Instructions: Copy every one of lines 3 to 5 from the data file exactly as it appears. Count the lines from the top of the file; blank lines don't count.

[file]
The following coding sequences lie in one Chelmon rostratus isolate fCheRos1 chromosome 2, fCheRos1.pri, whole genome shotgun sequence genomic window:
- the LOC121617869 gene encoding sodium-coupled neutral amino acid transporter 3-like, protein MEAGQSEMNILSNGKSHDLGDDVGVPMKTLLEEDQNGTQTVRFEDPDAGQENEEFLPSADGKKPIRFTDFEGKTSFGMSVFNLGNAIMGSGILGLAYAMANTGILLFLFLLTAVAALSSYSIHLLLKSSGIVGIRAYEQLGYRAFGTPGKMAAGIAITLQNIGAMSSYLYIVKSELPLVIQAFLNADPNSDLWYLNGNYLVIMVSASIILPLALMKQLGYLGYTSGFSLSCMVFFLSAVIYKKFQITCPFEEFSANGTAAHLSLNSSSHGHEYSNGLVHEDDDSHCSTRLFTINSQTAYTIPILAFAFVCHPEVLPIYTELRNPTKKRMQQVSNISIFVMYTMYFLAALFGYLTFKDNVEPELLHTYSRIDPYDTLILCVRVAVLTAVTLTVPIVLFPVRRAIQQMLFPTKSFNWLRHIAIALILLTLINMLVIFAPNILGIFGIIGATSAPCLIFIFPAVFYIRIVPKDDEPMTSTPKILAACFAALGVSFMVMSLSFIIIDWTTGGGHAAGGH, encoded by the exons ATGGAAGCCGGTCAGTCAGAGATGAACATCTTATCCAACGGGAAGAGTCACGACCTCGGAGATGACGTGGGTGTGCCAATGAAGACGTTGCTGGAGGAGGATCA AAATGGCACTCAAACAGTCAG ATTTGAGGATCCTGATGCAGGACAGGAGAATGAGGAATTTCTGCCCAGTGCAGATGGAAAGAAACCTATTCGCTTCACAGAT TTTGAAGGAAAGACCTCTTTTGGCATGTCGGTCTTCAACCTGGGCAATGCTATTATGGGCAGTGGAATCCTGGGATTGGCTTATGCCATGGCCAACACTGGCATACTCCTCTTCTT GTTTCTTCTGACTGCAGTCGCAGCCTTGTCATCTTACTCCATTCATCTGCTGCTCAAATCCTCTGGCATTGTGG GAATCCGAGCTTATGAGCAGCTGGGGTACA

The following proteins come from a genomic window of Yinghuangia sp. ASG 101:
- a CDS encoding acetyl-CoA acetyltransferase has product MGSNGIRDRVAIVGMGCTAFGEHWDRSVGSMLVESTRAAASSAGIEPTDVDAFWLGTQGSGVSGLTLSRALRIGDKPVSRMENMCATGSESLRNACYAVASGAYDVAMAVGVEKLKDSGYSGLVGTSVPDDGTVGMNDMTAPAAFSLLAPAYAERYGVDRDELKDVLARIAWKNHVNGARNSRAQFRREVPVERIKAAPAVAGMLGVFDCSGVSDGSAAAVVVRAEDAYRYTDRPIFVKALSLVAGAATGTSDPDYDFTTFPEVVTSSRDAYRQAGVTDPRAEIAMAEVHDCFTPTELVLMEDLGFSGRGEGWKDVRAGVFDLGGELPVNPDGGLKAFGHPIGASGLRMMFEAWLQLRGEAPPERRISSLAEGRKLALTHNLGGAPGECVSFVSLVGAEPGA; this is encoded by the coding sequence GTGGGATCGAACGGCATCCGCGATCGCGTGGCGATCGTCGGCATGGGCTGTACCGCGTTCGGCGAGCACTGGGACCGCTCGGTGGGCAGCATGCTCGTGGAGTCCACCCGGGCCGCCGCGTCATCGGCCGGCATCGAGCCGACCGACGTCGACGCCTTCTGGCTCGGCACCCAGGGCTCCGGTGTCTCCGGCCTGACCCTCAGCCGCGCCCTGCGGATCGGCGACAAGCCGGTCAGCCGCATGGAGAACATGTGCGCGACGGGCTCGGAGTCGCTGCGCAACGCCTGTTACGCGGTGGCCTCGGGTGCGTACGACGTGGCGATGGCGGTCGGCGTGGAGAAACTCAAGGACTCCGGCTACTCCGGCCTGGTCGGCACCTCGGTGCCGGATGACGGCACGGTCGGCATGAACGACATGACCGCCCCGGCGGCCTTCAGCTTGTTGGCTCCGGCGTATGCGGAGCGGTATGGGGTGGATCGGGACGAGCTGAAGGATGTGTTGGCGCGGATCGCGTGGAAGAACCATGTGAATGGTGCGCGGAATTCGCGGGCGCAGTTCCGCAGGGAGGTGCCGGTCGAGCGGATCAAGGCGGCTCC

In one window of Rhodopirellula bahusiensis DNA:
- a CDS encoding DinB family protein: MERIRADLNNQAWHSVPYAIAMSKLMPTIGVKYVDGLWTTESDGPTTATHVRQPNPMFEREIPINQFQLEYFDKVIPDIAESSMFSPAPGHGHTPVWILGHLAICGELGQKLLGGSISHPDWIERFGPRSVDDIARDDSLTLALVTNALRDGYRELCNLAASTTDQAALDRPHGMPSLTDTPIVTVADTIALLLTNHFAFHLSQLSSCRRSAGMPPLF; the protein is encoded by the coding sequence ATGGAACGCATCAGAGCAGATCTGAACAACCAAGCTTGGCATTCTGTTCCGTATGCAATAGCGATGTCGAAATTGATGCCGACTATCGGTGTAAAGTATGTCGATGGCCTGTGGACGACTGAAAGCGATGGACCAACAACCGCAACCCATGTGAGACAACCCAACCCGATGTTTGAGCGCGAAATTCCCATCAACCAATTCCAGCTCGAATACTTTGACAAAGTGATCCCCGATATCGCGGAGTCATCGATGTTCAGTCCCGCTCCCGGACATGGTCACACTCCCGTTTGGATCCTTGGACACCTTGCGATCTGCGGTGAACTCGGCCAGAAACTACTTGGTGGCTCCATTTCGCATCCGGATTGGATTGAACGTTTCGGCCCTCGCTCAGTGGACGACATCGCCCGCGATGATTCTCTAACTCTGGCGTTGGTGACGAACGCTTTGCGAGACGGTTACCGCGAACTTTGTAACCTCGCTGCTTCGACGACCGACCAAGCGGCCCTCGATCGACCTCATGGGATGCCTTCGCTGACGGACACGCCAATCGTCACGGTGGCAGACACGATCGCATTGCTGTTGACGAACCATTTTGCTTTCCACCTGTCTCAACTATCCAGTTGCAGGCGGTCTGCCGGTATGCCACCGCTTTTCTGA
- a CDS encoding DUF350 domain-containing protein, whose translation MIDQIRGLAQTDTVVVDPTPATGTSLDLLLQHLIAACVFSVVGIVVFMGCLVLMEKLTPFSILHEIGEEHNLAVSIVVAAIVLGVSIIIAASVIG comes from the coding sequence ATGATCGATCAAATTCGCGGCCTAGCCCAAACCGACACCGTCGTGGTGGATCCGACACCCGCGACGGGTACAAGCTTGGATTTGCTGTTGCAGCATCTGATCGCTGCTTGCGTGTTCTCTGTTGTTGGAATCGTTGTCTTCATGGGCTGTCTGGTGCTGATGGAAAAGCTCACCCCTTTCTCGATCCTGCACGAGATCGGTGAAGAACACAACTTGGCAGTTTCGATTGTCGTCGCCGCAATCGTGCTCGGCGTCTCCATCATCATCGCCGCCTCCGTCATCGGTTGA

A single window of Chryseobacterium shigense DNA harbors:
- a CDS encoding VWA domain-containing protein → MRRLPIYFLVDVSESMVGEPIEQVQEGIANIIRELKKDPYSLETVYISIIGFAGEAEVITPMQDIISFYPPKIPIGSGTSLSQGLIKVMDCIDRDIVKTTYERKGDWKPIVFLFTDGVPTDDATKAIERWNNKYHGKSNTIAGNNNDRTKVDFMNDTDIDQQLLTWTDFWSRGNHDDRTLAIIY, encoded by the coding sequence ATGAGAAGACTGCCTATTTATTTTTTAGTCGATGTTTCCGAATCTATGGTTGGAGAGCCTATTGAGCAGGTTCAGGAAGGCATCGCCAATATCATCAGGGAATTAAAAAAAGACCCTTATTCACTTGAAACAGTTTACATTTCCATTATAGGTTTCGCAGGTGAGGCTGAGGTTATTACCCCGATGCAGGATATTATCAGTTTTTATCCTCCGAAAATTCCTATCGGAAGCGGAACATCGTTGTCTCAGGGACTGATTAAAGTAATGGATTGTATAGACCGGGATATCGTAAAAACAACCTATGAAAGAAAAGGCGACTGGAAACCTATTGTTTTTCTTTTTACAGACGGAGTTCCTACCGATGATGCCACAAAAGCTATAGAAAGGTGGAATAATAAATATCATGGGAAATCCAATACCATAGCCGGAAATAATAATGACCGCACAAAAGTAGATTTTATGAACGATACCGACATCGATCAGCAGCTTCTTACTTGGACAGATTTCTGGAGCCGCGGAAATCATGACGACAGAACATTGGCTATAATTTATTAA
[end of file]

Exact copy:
The following proteins come from a genomic window of Yinghuangia sp. ASG 101:
- a CDS encoding acetyl-CoA acetyltransferase has product MGSNGIRDRVAIVGMGCTAFGEHWDRSVGSMLVESTRAAASSAGIEPTDVDAFWLGTQGSGVSGLTLSRALRIGDKPVSRMENMCATGSESLRNACYAVASGAYDVAMAVGVEKLKDSGYSGLVGTSVPDDGTVGMNDMTAPAAFSLLAPAYAERYGVDRDELKDVLARIAWKNHVNGARNSRAQFRREVPVERIKAAPAVAGMLGVFDCSGVSDGSAAAVVVRAEDAYRYTDRPIFVKALSLVAGAATGTSDPDYDFTTFPEVVTSSRDAYRQAGVTDPRAEIAMAEVHDCFTPTELVLMEDLGFSGRGEGWKDVRAGVFDLGGELPVNPDGGLKAFGHPIGASGLRMMFEAWLQLRGEAPPERRISSLAEGRKLALTHNLGGAPGECVSFVSLVGAEPGA; this is encoded by the coding sequence GTGGGATCGAACGGCATCCGCGATCGCGTGGCGATCGTCGGCATGGGCTGTACCGCGTTCGGCGAGCACTGGGACCGCTCGGTGGGCAGCATGCTCGTGGAGTCCACCCGGGCCGCCGCGTCATCGGCCGGCATCGAGCCGACCGACGTCGACGCCTTCTGGCTCGGCACCCAGGGCTCCGGTGTCTCCGGCCTGACCCTCAGCCGCGCCCTGCGGATCGGCGACAAGCCGGTCAGCCGCATGGAGAACATGTGCGCGACGGGCTCGGAGTCGCTGCGCAACGCCTGTTACGCGGTGGCCTCGGGTGCGTACGACGTGGCGATGGCGGTCGGCGTGGAGAAACTCAAGGACTCCGGCTACTCCGGCCTGGTCGGCACCTCGGTGCCGGATGACGGCACGGTCGGCATGAACGACATGACCGCCCCGGCGGCCTTCAGCTTGTTGGCTCCGGCGTATGCGGAGCGGTATGGGGTGGATCGGGACGAGCTGAAGGATGTGTTGGCGCGGATCGCGTGGAAGAACCATGTGAATGGTGCGCGGAATTCGCGGGCGCAGTTCCGCAGGGAGGTGCCGGTCGAGCGGATCAAGGCGGCTCC

In one window of Rhodopirellula bahusiensis DNA: